Crim calls poking of son with pen ‘horrendous mistake’
MADISON, Wis. (AP) — One of Gov. Tony Evers’ Cabinet secretaries who was charged with felony child abuse in 2005 after jabbing her 5-year-old son’s hand with a pen said during a state Senate confirmation hearing Wednesday it was a “horrendous mistake” that has not been repeated.
Dawn Crim is Evers pick to lead the Department of Safety and Professional Services.
A criminal complaint from 14 years ago alleged that Crim poked her son’s hand several times, causing it to bleed, after learning from a teacher’s note that he had poked a fellow student’s hand with a pencil. The charges were never proven in court and the case against Crim was dismissed under a deferred prosecution agreement after Crim successfully fulfilled the terms of the arrangement.
Under the agreement, as detailed in records released Wednesday, Crim admitted fault for what had happened to her son. The records show that Crim told investigators she never intended to hurt her son and felt terrible about what happened.
“Fourteen years ago I made a horrendous mistake that hurt my son.” Crim told the state Senate’s public benefits, licensing and state-federal relations committee. “It was the worst experience of my life. I have taken responsibilities for my actions and I vowed that it would never happen again and it hasn’t.”
Evers has stood by Crim, who previously worked under Evers as assistant state superintendent for the Division of Student and School Success. She is also a former assistant women’s basketball coach at the University of Wisconsin-Madison.
The three Republican senators on the committee were divided about whether they would support Crim. Sen. Devin LeMahieu said after the hearing that he would back her, but Sen. David Craig said he needed to think about it. Committee chairman Sen. Chris Kapenga said he had some concerns about how Evers handled the nomination and would not immediately schedule a vote.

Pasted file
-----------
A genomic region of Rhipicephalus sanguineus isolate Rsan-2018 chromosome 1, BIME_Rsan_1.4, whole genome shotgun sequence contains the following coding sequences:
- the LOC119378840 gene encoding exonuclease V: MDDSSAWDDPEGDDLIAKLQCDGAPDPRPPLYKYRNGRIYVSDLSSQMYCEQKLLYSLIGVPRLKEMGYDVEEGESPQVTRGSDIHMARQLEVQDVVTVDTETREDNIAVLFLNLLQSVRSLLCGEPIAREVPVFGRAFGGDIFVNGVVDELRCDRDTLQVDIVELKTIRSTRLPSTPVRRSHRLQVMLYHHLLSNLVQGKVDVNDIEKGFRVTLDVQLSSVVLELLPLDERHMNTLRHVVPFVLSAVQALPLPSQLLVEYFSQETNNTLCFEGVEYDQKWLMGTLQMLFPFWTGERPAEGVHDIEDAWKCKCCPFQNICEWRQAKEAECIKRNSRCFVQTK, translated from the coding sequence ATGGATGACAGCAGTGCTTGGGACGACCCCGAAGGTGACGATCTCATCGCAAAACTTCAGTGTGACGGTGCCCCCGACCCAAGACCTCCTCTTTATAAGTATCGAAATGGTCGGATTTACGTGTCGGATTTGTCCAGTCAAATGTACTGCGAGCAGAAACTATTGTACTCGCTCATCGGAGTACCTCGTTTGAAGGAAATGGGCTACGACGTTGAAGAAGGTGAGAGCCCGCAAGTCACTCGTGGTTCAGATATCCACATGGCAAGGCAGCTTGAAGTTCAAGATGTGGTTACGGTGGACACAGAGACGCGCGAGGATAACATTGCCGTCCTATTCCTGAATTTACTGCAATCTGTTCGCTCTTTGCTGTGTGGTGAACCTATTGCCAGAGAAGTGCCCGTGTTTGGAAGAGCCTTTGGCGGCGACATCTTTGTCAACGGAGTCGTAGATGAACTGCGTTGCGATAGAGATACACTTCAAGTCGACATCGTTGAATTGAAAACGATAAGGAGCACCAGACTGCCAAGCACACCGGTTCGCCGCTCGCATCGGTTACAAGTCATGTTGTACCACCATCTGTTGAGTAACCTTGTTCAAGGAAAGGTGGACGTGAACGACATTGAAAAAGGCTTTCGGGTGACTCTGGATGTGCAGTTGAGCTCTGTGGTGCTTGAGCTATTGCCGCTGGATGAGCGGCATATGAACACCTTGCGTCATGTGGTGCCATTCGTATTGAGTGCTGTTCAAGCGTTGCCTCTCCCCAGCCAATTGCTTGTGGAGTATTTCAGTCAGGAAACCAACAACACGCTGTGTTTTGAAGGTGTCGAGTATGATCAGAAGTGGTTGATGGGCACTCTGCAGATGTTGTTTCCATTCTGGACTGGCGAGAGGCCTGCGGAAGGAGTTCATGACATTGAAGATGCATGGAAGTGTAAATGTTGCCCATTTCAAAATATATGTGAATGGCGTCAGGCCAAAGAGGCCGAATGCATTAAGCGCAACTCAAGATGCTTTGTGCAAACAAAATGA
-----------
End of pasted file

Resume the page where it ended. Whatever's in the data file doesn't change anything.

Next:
Republican Senate Majority Leader Scott Fitzgerald has said Crim’s appointment may “languish” without enough votes to support her confirmation. She can serve as secretary unless the Senate, controlled 19-14 by Republicans, votes to reject her confirmation.
Republican committee members questioned Crim about whether she had discussed the incident with Evers. She said it came up during the vetting process. Evers’ office provided lawmakers with documentation about the incident on Tuesday, which Craig and Evers both later provided to The Associated Press.
The documents include court records from 2005, investigators’ reports and numerous letters of support for Crim, including one sent to lawmakers Saturday that was signed by 30 people.
Evers told reporters last week that he only became aware of the incident after it was discovered while Crim was being vetted for the secretary position.
Crim said she was uncomfortable with some of the details of the incident she called a “personal matter” being turned over, but she felt there were details lawmakers should know about.
“It was not a good moment so I have moved on, my family and I have moved on,” she said.
The agency Crim was picked to lead enforces building safety laws, and regulates and issues licenses to a wide variety of professionals and businesses. It has more than 230 employees and an annual budget of about $55 million.
None of Evers’ Cabinet picks have been voted on yet by the Senate. In addition to Crim, Evers’ pick to head the state Department of Transportation Craig Thompson faces concerns from Republicans because of his past lobbying for a trade group that includes advocates for building more roads in Wisconsin.
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